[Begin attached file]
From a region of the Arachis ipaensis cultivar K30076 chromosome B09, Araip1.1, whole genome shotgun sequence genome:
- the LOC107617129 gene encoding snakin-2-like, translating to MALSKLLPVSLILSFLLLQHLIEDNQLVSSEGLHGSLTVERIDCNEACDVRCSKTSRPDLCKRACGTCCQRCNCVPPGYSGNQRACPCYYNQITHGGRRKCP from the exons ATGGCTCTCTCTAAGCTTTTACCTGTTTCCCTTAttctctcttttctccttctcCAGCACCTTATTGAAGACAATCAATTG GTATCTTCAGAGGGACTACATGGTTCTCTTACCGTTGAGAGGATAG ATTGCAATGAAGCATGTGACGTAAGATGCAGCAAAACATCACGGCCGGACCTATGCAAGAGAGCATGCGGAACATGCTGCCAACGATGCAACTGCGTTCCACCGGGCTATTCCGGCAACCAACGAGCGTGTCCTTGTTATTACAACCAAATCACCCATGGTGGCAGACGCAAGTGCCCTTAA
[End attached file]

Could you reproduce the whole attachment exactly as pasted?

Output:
From a region of the Arachis ipaensis cultivar K30076 chromosome B09, Araip1.1, whole genome shotgun sequence genome:
- the LOC107617129 gene encoding snakin-2-like, translating to MALSKLLPVSLILSFLLLQHLIEDNQLVSSEGLHGSLTVERIDCNEACDVRCSKTSRPDLCKRACGTCCQRCNCVPPGYSGNQRACPCYYNQITHGGRRKCP from the exons ATGGCTCTCTCTAAGCTTTTACCTGTTTCCCTTAttctctcttttctccttctcCAGCACCTTATTGAAGACAATCAATTG GTATCTTCAGAGGGACTACATGGTTCTCTTACCGTTGAGAGGATAG ATTGCAATGAAGCATGTGACGTAAGATGCAGCAAAACATCACGGCCGGACCTATGCAAGAGAGCATGCGGAACATGCTGCCAACGATGCAACTGCGTTCCACCGGGCTATTCCGGCAACCAACGAGCGTGTCCTTGTTATTACAACCAAATCACCCATGGTGGCAGACGCAAGTGCCCTTAA